It’s important to note that the term “LRS” is quite specific. Where LMS can be used to refer to a range of vastly different products, LRS refers to a distinct piece of software that adheres strictly to the xAPI specification for an LRS. There is essentially a recipe card for building an LRS; if it omits part of the spec or tweaks it in some non-standard way, it’s not an LRS. And while the recipe is well-documented, executing it isn’t for the faint-hearted. It takes months of work to build a standards compliant LRS. 

Should my LRS be part of my LMS? 

No one wants to buy a new piece of infrastructure; it’s a difficult decision that will have time and costs associated with it. Therefore, it’s attractive to think that an existing system can be upgraded to include the new functionality—for instance, adding an LRS component to your LMS. 

However, I’m not convinced this is such a good idea. (Readers beware: I’m part of a team building an open source LRS, so I’m somewhat biased). There are many reasons for this, but at the core of the argument sit the issues of connectivity, analytics, and scale. 

  • Connectivity. An external LRS will come complete with features like oAuth 2.0, a standard that allows external applications to connect to data within a system and to insert new data from external systems. You don’t need to be interacting on the LRS to insert data. In fact, most users will never even see the LRS. They won’t have accounts; they won’t login to the LRS. Accessing everything through an LMS remains a huge barrier to measuring performance.
  • Analytics. Although analytics are not a part of the xAPI standard per se, they are the reason you might want an LRS. The part of the system that stores data is what allows it to conform to the specification. The ability to interpret this data is what makes an LRS a useful piece of software. An LMS is fundamentally not built around data analysis; it is built around courses and content. It’s not enough to have your LMS “store” xAPI data. That’s just the start. You are going to need some really powerful analytics to start answering performance questions.
  • Scale. LRSs will need to store and process vast amounts of data. Where we used to get a handful of data points from a learner to the LMS, we’ve seen xAPI generate 60,000 statements by just a handful of individuals. This is an order of magnitude larger, and dictates a different technology stack. Typically this means a NoSQL data store. Something no mainstream LMS currently available is built upon. 

Getting started 

If you are interested in measuring the performance impact of learning, you will need an LRS. I believe that an LMS simply won’t cut it. Starting off isn’t always easy, though, and xAPI is a bit “chicken and egg” in nature.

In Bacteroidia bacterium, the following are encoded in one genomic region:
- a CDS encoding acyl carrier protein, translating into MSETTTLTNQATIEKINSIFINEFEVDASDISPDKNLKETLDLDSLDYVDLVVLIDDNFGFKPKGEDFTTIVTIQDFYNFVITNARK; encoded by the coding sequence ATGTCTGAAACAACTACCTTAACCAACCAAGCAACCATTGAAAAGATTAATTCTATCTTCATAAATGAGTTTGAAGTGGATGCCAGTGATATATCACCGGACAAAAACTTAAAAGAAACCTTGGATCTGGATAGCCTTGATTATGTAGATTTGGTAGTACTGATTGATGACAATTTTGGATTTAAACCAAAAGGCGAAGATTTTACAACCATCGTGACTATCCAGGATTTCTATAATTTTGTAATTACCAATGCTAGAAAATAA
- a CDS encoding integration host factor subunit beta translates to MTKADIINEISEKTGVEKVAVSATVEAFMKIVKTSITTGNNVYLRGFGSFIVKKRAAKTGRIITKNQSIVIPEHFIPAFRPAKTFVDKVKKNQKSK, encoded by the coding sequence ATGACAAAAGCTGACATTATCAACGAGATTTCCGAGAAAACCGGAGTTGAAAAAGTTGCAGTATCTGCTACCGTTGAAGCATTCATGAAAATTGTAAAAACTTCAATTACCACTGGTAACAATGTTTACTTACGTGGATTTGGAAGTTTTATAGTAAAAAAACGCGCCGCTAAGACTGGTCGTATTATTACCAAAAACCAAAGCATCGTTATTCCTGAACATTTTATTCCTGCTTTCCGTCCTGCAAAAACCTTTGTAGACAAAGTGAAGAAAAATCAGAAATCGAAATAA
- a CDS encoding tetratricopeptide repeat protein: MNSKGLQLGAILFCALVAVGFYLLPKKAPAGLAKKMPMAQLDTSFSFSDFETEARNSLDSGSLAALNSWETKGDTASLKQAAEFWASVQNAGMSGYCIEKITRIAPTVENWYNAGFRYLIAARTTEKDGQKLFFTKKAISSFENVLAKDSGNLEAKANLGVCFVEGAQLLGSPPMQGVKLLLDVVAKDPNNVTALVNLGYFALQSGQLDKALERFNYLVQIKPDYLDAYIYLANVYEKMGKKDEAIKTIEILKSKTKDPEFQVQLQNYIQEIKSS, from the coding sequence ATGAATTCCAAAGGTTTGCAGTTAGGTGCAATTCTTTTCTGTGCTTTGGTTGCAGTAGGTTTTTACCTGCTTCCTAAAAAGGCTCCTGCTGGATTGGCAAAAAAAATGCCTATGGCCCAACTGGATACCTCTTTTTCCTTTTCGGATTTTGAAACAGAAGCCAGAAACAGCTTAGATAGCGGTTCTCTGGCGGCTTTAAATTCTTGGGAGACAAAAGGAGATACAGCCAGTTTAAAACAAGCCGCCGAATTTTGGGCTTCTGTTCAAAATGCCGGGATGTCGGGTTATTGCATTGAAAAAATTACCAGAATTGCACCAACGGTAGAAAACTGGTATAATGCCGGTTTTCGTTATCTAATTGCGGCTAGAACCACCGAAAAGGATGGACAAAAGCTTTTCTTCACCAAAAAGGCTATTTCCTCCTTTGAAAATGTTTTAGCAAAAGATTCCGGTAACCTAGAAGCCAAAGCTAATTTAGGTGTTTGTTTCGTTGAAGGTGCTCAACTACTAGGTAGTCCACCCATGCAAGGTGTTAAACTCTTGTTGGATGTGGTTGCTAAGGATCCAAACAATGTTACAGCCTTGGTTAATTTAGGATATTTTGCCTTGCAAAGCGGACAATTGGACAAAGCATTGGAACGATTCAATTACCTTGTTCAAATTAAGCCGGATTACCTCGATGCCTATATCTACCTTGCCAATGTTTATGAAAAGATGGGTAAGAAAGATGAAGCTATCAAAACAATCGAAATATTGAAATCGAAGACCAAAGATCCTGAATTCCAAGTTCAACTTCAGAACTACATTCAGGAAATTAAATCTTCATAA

You won’t need an LRS until you’ve got at least one system producing xAPI statements. But the second you have something producing xAPI statements, you’ll need an LRS to store them. The good news is you don’t need to get this right first time. LRSs are designed to be interoperable. You can run more than one at once and share data, or readily transfer data out from one to another. 

Indeed, I believe you will need an LRS. Fortunately, there’s already a market developing for this technology. The ADL provides an open source LRS for development purposes. Learning Locker, a free open source LRS, is now available in pre-release for testing. You can use a Wax LRS developer account for free. And Rustici’s SCORM-cloud will convert existing SCORM content to xAPI and store it for you. You can even use some of their free tools to get started straight away

About the Author
Ben Betts is an entrepreneur, technologist, and social learning expert. He and his team at HT2 develop products and services for online learning. In his role as CEO of HT2, Ben developed the Curatr Social Learning platform and the open source learning record store Learning Locker. He has worked with Google, Accenture, KPMG, Pearson Education, Oxford University, Cambridge University, BP, Twitter, Nike, Barclays, Shell, Xerox, and many more. Ben writes and speaks about social and peer-to-peer learning around the world, and has made an appearance at TEDx. He completed a doctorate at the University of Warwick (UK), where he studied the application of social learning in the workplace. He also holds an MBA and is a Fellow of the Learning & Performance Institute.